Public health service
Almost all residents of Amsterdam visit the GGD at least once in their lives. Parents of young children regularly visit a child health centre operated by the GGD, prospective international travellers use its services to receive any necessary vaccinations, it provides dedicated sexual health clinics, plus the service also operates pest control services throughout the city and beyond.
In some situations, a tuberculosis screening test may be required in order to complete immigration procedures, as mandated by the IND depending upon the country you are moving from (click here for a list of the countries whose nationals are exempt from the tuberculosis screening obligation). Tuberculosis screenings for immigrants typically take place between 13:00 and 15:00 on Monday or Tuesday. For highly skilled migrants who are referred by IN Amsterdam (formerly 'Expatcenter Amsterdam'), GGD Amsterdam also offers the possibility to schedule an appointment for a consultation on Thursdays. The registration form for IN Amsterdam referrals is available in English on the Public Health Service's tuberculosis screening page or call 020-555 5240 for more information (Mon-Fri 8:30-17:30). The GGD tuberculosis examination is free of charge.
Travelling and vaccinations
The travellers' advice and vaccination office is part of the Public Health Service of Amsterdam, administering vaccinations and providing travellers with fitting recommendations for their journeys to countries in Africa, South and Central America, Asia and the former Eastern Bloc nations. As part of this service, the agency has also produced the brochure ‘Fit For Travel’, offering varied health information and advice in English for anyone travelling abroad.
Any travel vaccinations should be arranged to take place four to six weeks before your departure. Consultation hours occur on weekdays from 8:00 to 15:00 (19:00 on Thursdays). Appointments for a specific time can be arranged online (only in Dutch) or by calling 020-555 5090 between 8:30 and 12:00. Vaccination costs vary, with a list of prices published on the GGD website. It should be noted that a consultation fee is also charged for appointments.
Additional advice about travelling and vaccinations is available on the GGD website.
Health advice for newborns to four-year-olds
The cities of Amsterdam and Amstelveen have published advice in English about the services local health agencies provide for children during their first four years of life. These brochures include a schedule for vaccinations and checks, as well as addresses and contacts for local clinics.
Learn more about giving birth and child healthcare in Amsterdam.
Please note: due to an increase in cases of whooping cough in recent years, the Dutch National Institute for Public Health and the Environment, RIVM, is currently looking into including a whooping cough vaccination in standard antenatal care. Babies can only be vaccinated once they are six weeks old, leaving them vulnerable to the disease before. If the mother is being vaccinated in the third trimester, i.e. between 28 and 32 weeks of the pregnancy, the antibodies she produces will pass on to the unborn baby, protecting it against the disease in the first months of its life. Until the antenatal vaccination scheme is implemented nationally, pregnant women can still choose to be vaccinated against whooping cough, but it won’t be included in standard antenatal coverage.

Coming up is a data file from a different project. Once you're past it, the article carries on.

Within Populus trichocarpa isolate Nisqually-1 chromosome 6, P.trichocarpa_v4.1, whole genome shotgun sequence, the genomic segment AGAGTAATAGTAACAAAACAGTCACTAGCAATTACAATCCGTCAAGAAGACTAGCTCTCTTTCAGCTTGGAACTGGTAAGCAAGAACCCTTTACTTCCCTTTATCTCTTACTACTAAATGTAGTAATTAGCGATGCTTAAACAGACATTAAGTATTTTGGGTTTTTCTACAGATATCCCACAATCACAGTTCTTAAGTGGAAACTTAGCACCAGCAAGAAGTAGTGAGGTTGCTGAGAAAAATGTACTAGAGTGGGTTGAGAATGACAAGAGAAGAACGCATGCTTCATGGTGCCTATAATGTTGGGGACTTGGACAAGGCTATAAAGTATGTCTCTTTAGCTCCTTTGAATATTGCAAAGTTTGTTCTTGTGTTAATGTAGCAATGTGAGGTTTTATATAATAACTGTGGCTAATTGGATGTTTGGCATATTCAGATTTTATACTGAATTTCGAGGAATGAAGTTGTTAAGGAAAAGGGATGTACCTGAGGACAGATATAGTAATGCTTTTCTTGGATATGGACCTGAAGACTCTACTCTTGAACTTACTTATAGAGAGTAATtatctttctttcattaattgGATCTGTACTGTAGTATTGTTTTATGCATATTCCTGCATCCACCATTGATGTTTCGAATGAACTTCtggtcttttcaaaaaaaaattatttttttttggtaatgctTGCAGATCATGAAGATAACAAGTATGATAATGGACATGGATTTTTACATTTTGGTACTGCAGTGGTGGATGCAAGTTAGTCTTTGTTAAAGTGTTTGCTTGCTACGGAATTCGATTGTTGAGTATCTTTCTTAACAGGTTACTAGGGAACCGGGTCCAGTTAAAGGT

Health and development evaluation for children
While children are in primary school in the Netherlands, their health and development are evaluated twice: at the ages of five and 10. If anything is flagged up, parents and children can quickly access the appropriate help or support. In addition, data from the evaluations are analysed anonymously to provide advice to schools and municipalities. Read more about the Age 5 evaluation in Amsterdam, the Age 5 evaluation in the Amstelland region, the Age 10 evaluation in Amsterdam and the Age 10 evaluation in the Amstelland region.
At the Public Health Service's Sexually Transmitted Infection (STI) Outpatient Clinic (SOA Polikliniek) you can receive a free examination and, if necessary, a free treatment for STIs. You do not need a doctor's referral and health insurance is not required. Those without specific complaints but who would still like an STI test are advised to first visit their doctor. Read more about the STI Outpatient Clinic or call 020-555 5822 (Mon-Fri 8:30-10:00, 13:30-16:30).
Under the commission of Amsterdam's city districts, housing corporations, individuals and businesses, the Public Health Service Amsterdam’s pest control service prevents and treats all kinds of public-health pests, such as rats, feral pigeons, wasps and cockroaches. For more information about the services provided by the pest control department you can either call 020-555 5600 (Mon-Fri 8:00-16:30) or send an email to firstname.lastname@example.org. There is also a shop on the fourth floor of the Public Health Service’s main building (Mon-Fri 9:00-16:00).